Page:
From 1989, Hatakeyama began planting trees upstream of Okawa River. It is the beginning of fishermen’s tree planting. In 1993, the study by Hokkaido University proved that “90% of the iron, nitrogen, and phosphorus that nurture the plant phytoplankton in the sea of Kesennuma is supplied by Okawa.” The source of Okawa River’s nutrients is the fallen leaves of broad-leaved trees in the Satoyama forest of the basin. Satoyama’s bounty nutrients grow phytoplankton. Oysters that cannot swim eat phytoplankton that live in the sea. The oysters make people’s tables lively. Ten years after the tree planting, the former sea has returned to Kesennuma. The rich oysters have grown, and the eel fry that has disappeared has returned. Satoyama and Satoumi (Village Sea) are networked through rivers. Hatakeyama’s tree-planting campaign has become an NPO, and is also planting forests in people’s mind networks.
Let’s look at initiatives by companies. As the third example, I introduce the making of Satoyama in a city. Housing manufacturer Sekisui House has been promoting the “Five Trees” plan for a landscaping and greening project that considers biodiversity since 2001. By creating small “Satoyamas” in their home garden, they are trying to connect with the local nature and maintain and restore the dying ecosystem network. The Five Trees plan envisions three native bird species and two for butterflies. By carefully planting native tree species that are closely related to the life of living creatures in harmony with the climate of various parts of Japan, they aim to create gardens that coexist with familiar nature and deepen residents’ attachment over time. Even if a small garden is set up in a city with trees planting, the area of such house becomes a place where insects such as butterflies, birds and other creatures come to visit. If we create any such space in a city, the city will be a place where these creatures live and a corridor for movement of these creatures by creating a food chain between creatures and ecological networks. This ecosystem network enriches local and eventually all over the Japanese biodiversity. These spaces are not only accessible places for birds and insects, but also places where residents can enjoy the richness of nature. For example, deciduous(落葉の) broad-leaved trees that serve as feed for wild birds not only block strong sunlight due to the shade of greenery in summer, but also produce cool air due to the transpiration of leaves. Evergreens, on the other hand, maintain a green landscape all year round, providing shelter for small wild birds to hide from birds of prey. In addition, it becomes a blindfold for the residents from the street, adding color to the town in winter. The deliberately developed green is an important element that grows over time, cultivates attachment to the living environment and increases the asset value of houses and towns. The total number of trees planted by “Five Trees” plan has exceeded 15 million, making it a new type of Satoyama.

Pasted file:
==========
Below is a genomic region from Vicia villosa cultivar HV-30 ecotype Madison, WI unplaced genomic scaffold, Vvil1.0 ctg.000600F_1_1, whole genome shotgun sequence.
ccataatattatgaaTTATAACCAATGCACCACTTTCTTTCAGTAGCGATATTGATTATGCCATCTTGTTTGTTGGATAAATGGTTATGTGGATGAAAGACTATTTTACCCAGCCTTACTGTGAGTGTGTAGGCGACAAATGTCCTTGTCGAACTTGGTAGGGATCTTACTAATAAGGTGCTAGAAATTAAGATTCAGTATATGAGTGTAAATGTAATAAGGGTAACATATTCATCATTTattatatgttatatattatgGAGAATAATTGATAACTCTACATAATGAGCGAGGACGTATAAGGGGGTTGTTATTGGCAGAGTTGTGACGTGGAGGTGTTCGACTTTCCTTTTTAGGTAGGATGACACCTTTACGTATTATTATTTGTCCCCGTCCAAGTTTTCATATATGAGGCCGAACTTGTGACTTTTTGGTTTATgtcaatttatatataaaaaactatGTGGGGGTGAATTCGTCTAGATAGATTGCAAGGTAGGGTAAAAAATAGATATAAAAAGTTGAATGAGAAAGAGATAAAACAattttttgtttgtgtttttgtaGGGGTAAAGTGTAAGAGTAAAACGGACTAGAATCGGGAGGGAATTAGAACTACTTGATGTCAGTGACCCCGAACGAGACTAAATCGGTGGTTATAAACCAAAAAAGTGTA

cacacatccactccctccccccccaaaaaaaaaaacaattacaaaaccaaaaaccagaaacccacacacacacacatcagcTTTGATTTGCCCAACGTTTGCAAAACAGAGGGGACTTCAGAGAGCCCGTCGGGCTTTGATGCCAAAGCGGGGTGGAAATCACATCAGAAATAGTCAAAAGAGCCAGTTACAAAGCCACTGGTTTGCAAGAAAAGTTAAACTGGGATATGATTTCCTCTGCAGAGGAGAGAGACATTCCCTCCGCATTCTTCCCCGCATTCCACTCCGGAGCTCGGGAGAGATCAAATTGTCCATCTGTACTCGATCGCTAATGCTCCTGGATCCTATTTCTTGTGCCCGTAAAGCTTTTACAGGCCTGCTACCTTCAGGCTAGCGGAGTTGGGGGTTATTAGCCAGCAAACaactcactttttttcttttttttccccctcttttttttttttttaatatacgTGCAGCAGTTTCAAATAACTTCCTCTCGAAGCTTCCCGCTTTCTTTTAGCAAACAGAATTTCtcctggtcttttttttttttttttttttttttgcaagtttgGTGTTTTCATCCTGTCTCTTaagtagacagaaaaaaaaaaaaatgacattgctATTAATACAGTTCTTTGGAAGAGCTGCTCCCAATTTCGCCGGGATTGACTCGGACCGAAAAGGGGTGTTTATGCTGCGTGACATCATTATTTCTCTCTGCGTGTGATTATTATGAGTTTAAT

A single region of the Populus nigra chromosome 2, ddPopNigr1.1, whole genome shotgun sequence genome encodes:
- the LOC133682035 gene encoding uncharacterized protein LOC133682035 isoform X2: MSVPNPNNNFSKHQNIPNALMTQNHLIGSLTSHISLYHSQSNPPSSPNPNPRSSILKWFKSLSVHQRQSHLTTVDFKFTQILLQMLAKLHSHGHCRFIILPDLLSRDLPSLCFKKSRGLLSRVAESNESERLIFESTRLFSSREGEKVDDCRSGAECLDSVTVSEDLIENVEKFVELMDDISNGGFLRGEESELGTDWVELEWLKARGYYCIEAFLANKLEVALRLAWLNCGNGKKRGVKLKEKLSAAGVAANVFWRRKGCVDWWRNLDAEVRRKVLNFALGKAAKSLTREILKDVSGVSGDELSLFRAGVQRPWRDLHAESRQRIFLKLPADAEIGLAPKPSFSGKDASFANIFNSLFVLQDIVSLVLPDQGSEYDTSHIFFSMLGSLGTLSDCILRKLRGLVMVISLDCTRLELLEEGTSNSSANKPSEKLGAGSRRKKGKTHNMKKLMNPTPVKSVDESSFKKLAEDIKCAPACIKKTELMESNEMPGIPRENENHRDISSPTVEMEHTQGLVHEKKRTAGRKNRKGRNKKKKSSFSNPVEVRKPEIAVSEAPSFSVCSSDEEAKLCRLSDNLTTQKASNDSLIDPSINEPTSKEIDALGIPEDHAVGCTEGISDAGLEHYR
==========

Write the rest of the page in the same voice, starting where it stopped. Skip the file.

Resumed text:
The fourth example introduces the case where AEON, the largest distribution company group in Asia, cooperates with UNESCO’s Biosphere Reserve (BR). Aya BR, one of its representatives, carries out tree planting and environmental education, and local community, local government and corporate stakeholders work together to carry out Satoyama conservation activities. This is a good example of creating a sustainable ecosystem. Please see Ms. Yamamoto’s article for details.
Satoyama’s efforts share the tradition and values of HIMA, which has been working on the coexistence of the people in the region and all living things such as wild animals, birds, insects and threes. The wisdom that Lebanon and Japan have each nurtured will be in a position to disseminate insight and best practices a model of a global community that seeks sustainability.